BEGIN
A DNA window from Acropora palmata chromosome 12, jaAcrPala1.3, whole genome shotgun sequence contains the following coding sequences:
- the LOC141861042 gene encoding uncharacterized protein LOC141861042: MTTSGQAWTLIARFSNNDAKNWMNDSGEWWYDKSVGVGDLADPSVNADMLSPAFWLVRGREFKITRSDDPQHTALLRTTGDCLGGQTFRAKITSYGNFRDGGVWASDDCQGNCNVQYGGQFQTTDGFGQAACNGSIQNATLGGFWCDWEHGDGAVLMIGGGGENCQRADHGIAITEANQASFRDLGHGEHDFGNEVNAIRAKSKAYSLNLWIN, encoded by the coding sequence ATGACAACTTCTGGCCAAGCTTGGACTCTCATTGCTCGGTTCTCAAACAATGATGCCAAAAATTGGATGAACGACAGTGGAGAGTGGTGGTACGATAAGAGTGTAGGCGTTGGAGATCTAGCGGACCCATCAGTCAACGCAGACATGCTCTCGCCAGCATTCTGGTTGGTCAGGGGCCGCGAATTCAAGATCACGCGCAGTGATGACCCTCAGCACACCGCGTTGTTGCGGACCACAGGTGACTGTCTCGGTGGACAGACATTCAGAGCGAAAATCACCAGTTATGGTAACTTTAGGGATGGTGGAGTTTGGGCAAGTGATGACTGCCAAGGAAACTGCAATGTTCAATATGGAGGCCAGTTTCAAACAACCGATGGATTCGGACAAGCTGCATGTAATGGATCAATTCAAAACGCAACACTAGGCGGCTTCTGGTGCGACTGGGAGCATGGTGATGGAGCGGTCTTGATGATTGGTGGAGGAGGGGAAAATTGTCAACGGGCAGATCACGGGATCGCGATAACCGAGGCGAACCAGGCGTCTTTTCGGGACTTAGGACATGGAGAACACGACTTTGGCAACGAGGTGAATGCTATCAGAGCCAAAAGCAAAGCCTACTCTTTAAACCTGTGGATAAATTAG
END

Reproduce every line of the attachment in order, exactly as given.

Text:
A DNA window from Acropora palmata chromosome 12, jaAcrPala1.3, whole genome shotgun sequence contains the following coding sequences:
- the LOC141861042 gene encoding uncharacterized protein LOC141861042: MTTSGQAWTLIARFSNNDAKNWMNDSGEWWYDKSVGVGDLADPSVNADMLSPAFWLVRGREFKITRSDDPQHTALLRTTGDCLGGQTFRAKITSYGNFRDGGVWASDDCQGNCNVQYGGQFQTTDGFGQAACNGSIQNATLGGFWCDWEHGDGAVLMIGGGGENCQRADHGIAITEANQASFRDLGHGEHDFGNEVNAIRAKSKAYSLNLWIN, encoded by the coding sequence ATGACAACTTCTGGCCAAGCTTGGACTCTCATTGCTCGGTTCTCAAACAATGATGCCAAAAATTGGATGAACGACAGTGGAGAGTGGTGGTACGATAAGAGTGTAGGCGTTGGAGATCTAGCGGACCCATCAGTCAACGCAGACATGCTCTCGCCAGCATTCTGGTTGGTCAGGGGCCGCGAATTCAAGATCACGCGCAGTGATGACCCTCAGCACACCGCGTTGTTGCGGACCACAGGTGACTGTCTCGGTGGACAGACATTCAGAGCGAAAATCACCAGTTATGGTAACTTTAGGGATGGTGGAGTTTGGGCAAGTGATGACTGCCAAGGAAACTGCAATGTTCAATATGGAGGCCAGTTTCAAACAACCGATGGATTCGGACAAGCTGCATGTAATGGATCAATTCAAAACGCAACACTAGGCGGCTTCTGGTGCGACTGGGAGCATGGTGATGGAGCGGTCTTGATGATTGGTGGAGGAGGGGAAAATTGTCAACGGGCAGATCACGGGATCGCGATAACCGAGGCGAACCAGGCGTCTTTTCGGGACTTAGGACATGGAGAACACGACTTTGGCAACGAGGTGAATGCTATCAGAGCCAAAAGCAAAGCCTACTCTTTAAACCTGTGGATAAATTAG